The Pentagon is planning a major expansion of its cyber security force over the next several years, growing its current forces from 900 to 4,900 troops and civillians. The request is headed by the Defense Department’s Cyber Command and is aimed at bringing the Pentagon into the Internet age and further protecting critical computer systems.
The decision to expand comes shortly after the cyber activist group Anonymous attacked the Department of Justice website and was shortly followed by an alleged attack by Chinese hackers on the New York Times. Pentagon officials said an incident where a virus wiped data from over 30,000 computers at a Saudi Arabian state oil company last summer as a key eyeopener for the Pentagon.
“Given the malicious actors that are out there and the development of the technology, in my mind, there’s little doubt that some adversary is going to attempt a significant cyberattack on the United States at some point,” said former deputy defense secretary William J. Lynn III to the Washington Post. “The only question is whether we’re going to take the necessary steps like this one to deflect the impact of the attack in advance or…read about the steps we should have taken in some post-attack commission report.”
Beyond simply expanding the number of employees at the Pentagon, the plan also calls for the creation of three news forces which would serve under Cyber Command. The National Mission Forces would be used to protect computer systems that infrastructure deemed critical to national security, the Combat Mission Forces would help commanders abroad plan and carry out attacks, and the Cyber Protection Forces would fortify the Defense Department’s networks.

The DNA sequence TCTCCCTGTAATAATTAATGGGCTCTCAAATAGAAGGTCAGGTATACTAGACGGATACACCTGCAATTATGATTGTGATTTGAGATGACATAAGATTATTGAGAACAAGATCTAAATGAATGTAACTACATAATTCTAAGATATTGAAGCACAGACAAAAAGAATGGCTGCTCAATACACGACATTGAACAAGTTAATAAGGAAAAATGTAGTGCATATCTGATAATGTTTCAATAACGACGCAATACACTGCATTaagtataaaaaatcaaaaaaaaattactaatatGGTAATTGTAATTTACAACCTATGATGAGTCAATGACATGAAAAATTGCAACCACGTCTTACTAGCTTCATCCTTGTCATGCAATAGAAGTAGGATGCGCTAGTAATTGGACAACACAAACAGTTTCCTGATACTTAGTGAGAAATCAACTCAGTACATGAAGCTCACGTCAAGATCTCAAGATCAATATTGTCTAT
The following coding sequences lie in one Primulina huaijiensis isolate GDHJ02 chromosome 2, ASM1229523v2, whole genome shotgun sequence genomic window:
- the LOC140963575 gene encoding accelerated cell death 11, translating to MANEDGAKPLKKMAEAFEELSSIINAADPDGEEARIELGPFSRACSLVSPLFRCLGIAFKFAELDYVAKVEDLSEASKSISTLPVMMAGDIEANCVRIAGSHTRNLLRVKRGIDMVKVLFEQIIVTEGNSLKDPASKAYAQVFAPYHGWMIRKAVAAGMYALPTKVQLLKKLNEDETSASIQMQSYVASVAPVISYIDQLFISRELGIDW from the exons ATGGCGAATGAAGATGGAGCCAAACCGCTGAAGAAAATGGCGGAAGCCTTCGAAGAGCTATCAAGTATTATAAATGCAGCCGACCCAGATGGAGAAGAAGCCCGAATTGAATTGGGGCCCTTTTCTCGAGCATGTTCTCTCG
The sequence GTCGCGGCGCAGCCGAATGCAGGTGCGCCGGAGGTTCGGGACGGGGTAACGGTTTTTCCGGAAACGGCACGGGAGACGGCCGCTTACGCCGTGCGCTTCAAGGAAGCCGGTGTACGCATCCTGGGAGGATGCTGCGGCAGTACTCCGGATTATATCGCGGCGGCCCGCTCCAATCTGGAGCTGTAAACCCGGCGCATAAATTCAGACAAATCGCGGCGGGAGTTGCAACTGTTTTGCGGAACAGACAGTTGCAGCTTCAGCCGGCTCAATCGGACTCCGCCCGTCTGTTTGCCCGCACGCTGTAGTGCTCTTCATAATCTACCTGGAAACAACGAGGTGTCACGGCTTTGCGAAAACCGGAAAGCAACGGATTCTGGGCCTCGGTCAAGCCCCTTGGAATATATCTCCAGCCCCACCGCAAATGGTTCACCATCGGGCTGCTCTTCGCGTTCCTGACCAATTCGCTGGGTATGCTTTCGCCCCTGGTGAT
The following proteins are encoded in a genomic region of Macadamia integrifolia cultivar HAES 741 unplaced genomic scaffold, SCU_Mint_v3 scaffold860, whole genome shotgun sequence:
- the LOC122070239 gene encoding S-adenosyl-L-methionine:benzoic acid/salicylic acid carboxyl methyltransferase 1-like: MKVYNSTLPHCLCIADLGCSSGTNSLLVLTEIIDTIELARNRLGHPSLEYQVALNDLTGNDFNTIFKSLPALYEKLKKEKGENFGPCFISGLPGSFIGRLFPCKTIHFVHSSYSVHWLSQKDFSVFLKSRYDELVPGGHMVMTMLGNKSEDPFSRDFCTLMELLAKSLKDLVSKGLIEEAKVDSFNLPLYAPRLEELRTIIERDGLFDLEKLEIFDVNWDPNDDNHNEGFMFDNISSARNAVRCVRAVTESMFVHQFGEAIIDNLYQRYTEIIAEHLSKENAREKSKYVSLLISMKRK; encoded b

The Federal Emergency Management Agency’s Cyberterrorism Defense Analysis Center (CDAC) said the threat of cyberterrorism to the United States’ technical infrastructure is a real and immediate concern.
“Computers and servers in the United States are the most aggressively targeted information systems in the world, with attacks increasing in severity, frequency, and sophistication each year,” the CDAC website states. Despite this growing threat, training to counter these attacks has failed to increase in response.
To counter this threat, the Cyberterrorism Defense Initiative began. It provides cyberterrorism training to qualifying technical personnel. For those not on the national level, the U.S. Department of Homeland Security offers some tips and advice to help personal computers from cyber attacks.
- Make use of virus and spyware defense programs, but make sure to limit the number of programs you install and realize that they are not 100 percent effective.
- Keep your computer and its software up to date. Out of date software is more vulnerable to attack as many of the security components fail to address new viruses.
- Understand that hackers don’t just go after people with money. One of the most common sites attacked are those which store information about a large quantity of people like Facebook and banking sites.
- Disconnect your computer from the Internet when you’re not using it. The more you’re online, the more chances a hacker has to break into your computer. When you are connected, make sure you have a firewall enabled.
- Identity theft is a large concern for many, and rightly so, considering most of our personal information is online somewhere. To help prevent identity theft, you should check the privacy policies of sites asking for information and make sure to do business with reputable, established companies.
- Overall, be aware of what you’re doing, who you’re giving your information to, and immediately seek assistance if you believe your computer has been compromised.
Photo Courtesy of gregwest98